Seeking Alpha
Contrarian, newsletter provider, long/short equity, commodities
Profile| Send Message|
( followers)

I gotta admit - the markets almost had me!

It looked like the dollar was never going to turn around. And then QE2 was announced, which obviously could ONLY be bearish for the dollar, and ONLY bullish for stock prices. Not to mention the metals, which were sure to do moonshots in short order.

A funny thing happened after the Fed announced QE2, though - the dollar spiked to a bottom, and then started to rally: (Click to enlarge)

us dollar daily price chart november 2010

The dollar has been climbing straight UP ever since QE2 was announced. (Source: StockCharts.com)

The metals started to teeter a bit on Wednesday - with gold taking a trim, and silver getting hit big. But Friday was a sight to behold - it's like a scene out of 2008, as EVERYTHING is getting creamed!

Click to enlarge:

futures prices heat map november 12 2010

Where you gonna run and hide from this bloodbath? (Source: Barchart.com)

You know I love the Grains, and I don't like to pick on them for fun - but c'mon, with soybeans and corn going limit down, you can't tell me there wasn't some leverage and froth baked into those markets.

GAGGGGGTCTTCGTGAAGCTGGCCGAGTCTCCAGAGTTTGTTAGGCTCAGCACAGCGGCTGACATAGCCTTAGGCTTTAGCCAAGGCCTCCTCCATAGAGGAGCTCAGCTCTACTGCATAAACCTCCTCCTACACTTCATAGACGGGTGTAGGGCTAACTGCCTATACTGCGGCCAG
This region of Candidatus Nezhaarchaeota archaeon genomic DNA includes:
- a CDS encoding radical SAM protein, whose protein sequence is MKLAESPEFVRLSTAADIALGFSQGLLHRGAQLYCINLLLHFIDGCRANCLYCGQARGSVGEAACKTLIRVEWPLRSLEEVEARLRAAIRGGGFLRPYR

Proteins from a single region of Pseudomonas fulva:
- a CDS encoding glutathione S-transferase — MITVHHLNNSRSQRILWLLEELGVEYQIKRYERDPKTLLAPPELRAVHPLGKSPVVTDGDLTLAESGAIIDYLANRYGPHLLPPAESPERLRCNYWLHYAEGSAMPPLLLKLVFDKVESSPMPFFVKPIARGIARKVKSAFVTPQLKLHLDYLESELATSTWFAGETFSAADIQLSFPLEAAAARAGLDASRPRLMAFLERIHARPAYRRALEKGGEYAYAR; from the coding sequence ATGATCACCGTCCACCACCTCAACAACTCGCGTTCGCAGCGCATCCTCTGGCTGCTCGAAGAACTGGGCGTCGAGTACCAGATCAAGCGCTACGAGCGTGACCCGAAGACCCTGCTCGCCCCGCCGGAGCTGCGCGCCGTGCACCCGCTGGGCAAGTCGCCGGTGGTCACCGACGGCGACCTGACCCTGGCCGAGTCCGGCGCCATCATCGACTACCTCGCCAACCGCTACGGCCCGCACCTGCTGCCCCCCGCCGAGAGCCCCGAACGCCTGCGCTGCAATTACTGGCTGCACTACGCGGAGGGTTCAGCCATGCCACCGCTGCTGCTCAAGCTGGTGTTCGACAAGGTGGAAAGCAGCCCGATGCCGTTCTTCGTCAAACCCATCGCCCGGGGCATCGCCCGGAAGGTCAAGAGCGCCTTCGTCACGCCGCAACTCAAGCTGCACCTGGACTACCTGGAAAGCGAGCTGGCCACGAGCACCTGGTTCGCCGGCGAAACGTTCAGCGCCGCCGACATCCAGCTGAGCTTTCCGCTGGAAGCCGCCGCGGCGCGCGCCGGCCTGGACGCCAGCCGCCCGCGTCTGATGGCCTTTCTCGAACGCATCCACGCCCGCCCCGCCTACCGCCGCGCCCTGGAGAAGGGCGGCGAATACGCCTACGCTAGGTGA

So it appears that the story remains the same, until further notice. Since 2004, ALL asset prices have been very highly correlated, and they've been driven by global liquidity flows. The linchpin remains the U.S. dollar.

When debt is deflating faster than the Fed can debase the dollar, the buck rises, and everything else falls. When the Fed debases faster, the buck falls, and everything else rises in tandem.

The market may now be laughing at the Fed after that initial post-QE2 headfake.

If asset prices do collapse, the next move will be the Fed's. Gurus like Marc Faber believe that the Fed will announce QE3, QE4, and so on, to prop up asset prices. If this decline turns into a more prolonged event, it'll be interesting theater to see how the main characters react.

Disclosure: Short the S&P 500 via futures and SDS
Source: Deflation Returns and Laughs in QE2's Face